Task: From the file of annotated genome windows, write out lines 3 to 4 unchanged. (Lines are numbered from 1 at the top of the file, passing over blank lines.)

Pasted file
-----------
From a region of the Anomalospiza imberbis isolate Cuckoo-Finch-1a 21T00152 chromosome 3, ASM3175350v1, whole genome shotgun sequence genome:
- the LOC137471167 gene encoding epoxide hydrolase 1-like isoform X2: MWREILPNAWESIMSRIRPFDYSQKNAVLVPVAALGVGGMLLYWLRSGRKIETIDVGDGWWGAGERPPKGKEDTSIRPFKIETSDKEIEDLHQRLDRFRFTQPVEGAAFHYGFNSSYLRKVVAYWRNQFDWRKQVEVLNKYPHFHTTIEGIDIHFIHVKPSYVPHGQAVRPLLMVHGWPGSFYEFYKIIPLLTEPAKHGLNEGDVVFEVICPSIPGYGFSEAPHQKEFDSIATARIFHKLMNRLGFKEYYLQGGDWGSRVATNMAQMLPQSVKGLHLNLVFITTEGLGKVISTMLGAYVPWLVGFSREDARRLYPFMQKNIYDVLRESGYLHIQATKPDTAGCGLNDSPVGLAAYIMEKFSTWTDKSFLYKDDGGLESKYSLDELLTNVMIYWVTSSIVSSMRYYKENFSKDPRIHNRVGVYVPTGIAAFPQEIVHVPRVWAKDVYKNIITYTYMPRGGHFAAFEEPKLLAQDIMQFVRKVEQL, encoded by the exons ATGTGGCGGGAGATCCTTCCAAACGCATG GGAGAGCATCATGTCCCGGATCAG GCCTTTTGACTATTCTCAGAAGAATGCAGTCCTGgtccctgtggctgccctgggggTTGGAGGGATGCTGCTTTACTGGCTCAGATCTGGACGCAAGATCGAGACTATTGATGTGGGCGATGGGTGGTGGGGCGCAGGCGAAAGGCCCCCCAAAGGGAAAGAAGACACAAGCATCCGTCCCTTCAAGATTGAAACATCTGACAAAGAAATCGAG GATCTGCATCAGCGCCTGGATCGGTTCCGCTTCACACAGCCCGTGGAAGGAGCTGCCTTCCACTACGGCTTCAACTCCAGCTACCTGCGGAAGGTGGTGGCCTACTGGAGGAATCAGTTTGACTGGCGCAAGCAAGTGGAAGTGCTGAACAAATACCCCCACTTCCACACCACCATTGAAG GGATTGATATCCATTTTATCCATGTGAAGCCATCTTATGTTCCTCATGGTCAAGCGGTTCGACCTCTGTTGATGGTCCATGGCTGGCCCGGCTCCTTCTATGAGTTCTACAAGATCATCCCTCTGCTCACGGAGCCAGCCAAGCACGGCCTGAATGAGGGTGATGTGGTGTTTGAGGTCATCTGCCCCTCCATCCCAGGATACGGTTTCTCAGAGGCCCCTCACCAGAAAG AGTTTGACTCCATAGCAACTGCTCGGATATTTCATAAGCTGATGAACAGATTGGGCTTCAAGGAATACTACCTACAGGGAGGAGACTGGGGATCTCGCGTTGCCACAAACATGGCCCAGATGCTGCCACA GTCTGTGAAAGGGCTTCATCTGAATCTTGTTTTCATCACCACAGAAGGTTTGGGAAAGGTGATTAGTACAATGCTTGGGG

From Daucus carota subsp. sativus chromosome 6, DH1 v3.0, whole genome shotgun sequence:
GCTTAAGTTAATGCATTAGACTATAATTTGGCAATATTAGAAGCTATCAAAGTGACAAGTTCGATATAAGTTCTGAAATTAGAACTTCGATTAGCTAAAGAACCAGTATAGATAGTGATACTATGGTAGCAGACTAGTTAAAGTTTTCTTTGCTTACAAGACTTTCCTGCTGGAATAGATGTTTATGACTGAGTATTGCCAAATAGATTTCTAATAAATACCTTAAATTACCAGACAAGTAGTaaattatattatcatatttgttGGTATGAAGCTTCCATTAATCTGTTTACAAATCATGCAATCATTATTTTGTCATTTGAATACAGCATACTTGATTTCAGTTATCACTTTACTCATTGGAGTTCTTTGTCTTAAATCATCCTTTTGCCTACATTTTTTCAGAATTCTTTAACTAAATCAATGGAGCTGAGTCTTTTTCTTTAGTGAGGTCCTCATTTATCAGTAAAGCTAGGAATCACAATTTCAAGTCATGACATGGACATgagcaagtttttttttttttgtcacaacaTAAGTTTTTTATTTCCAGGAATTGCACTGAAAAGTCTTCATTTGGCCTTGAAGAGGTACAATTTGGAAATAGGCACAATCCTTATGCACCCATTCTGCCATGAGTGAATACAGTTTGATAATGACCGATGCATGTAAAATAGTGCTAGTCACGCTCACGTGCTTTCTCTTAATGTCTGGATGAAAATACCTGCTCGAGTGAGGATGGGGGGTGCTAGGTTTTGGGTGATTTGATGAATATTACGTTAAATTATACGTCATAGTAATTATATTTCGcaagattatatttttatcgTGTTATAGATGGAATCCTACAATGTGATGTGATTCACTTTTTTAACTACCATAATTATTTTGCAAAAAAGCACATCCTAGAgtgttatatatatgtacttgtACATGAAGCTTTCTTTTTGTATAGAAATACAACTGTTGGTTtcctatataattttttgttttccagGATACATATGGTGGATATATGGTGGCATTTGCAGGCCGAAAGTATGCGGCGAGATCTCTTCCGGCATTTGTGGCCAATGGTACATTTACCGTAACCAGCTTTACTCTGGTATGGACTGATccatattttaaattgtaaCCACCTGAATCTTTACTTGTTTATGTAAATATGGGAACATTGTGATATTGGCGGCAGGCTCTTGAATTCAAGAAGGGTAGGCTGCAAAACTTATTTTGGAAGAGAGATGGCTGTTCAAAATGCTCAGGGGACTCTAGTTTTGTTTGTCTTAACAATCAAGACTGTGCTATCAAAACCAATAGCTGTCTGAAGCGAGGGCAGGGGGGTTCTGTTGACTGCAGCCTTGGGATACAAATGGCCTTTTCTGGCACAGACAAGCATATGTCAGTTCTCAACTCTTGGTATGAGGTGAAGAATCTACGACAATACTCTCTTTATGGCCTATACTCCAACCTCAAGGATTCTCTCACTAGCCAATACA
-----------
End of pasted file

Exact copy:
From Daucus carota subsp. sativus chromosome 6, DH1 v3.0, whole genome shotgun sequence:
GCTTAAGTTAATGCATTAGACTATAATTTGGCAATATTAGAAGCTATCAAAGTGACAAGTTCGATATAAGTTCTGAAATTAGAACTTCGATTAGCTAAAGAACCAGTATAGATAGTGATACTATGGTAGCAGACTAGTTAAAGTTTTCTTTGCTTACAAGACTTTCCTGCTGGAATAGATGTTTATGACTGAGTATTGCCAAATAGATTTCTAATAAATACCTTAAATTACCAGACAAGTAGTaaattatattatcatatttgttGGTATGAAGCTTCCATTAATCTGTTTACAAATCATGCAATCATTATTTTGTCATTTGAATACAGCATACTTGATTTCAGTTATCACTTTACTCATTGGAGTTCTTTGTCTTAAATCATCCTTTTGCCTACATTTTTTCAGAATTCTTTAACTAAATCAATGGAGCTGAGTCTTTTTCTTTAGTGAGGTCCTCATTTATCAGTAAAGCTAGGAATCACAATTTCAAGTCATGACATGGACATgagcaagtttttttttttttgtcacaacaTAAGTTTTTTATTTCCAGGAATTGCACTGAAAAGTCTTCATTTGGCCTTGAAGAGGTACAATTTGGAAATAGGCACAATCCTTATGCACCCATTCTGCCATGAGTGAATACAGTTTGATAATGACCGATGCATGTAAAATAGTGCTAGTCACGCTCACGTGCTTTCTCTTAATGTCTGGATGAAAATACCTGCTCGAGTGAGGATGGGGGGTGCTAGGTTTTGGGTGATTTGATGAATATTACGTTAAATTATACGTCATAGTAATTATATTTCGcaagattatatttttatcgTGTTATAGATGGAATCCTACAATGTGATGTGATTCACTTTTTTAACTACCATAATTATTTTGCAAAAAAGCACATCCTAGAgtgttatatatatgtacttgtACATGAAGCTTTCTTTTTGTATAGAAATACAACTGTTGGTTtcctatataattttttgttttccagGATACATATGGTGGATATATGGTGGCATTTGCAGGCCGAAAGTATGCGGCGAGATCTCTTCCGGCATTTGTGGCCAATGGTACATTTACCGTAACCAGCTTTACTCTGGTATGGACTGATccatattttaaattgtaaCCACCTGAATCTTTACTTGTTTATGTAAATATGGGAACATTGTGATATTGGCGGCAGGCTCTTGAATTCAAGAAGGGTAGGCTGCAAAACTTATTTTGGAAGAGAGATGGCTGTTCAAAATGCTCAGGGGACTCTAGTTTTGTTTGTCTTAACAATCAAGACTGTGCTATCAAAACCAATAGCTGTCTGAAGCGAGGGCAGGGGGGTTCTGTTGACTGCAGCCTTGGGATACAAATGGCCTTTTCTGGCACAGACAAGCATATGTCAGTTCTCAACTCTTGGTATGAGGTGAAGAATCTACGACAATACTCTCTTTATGGCCTATACTCCAACCTCAAGGATTCTCTCACTAGCCAATACA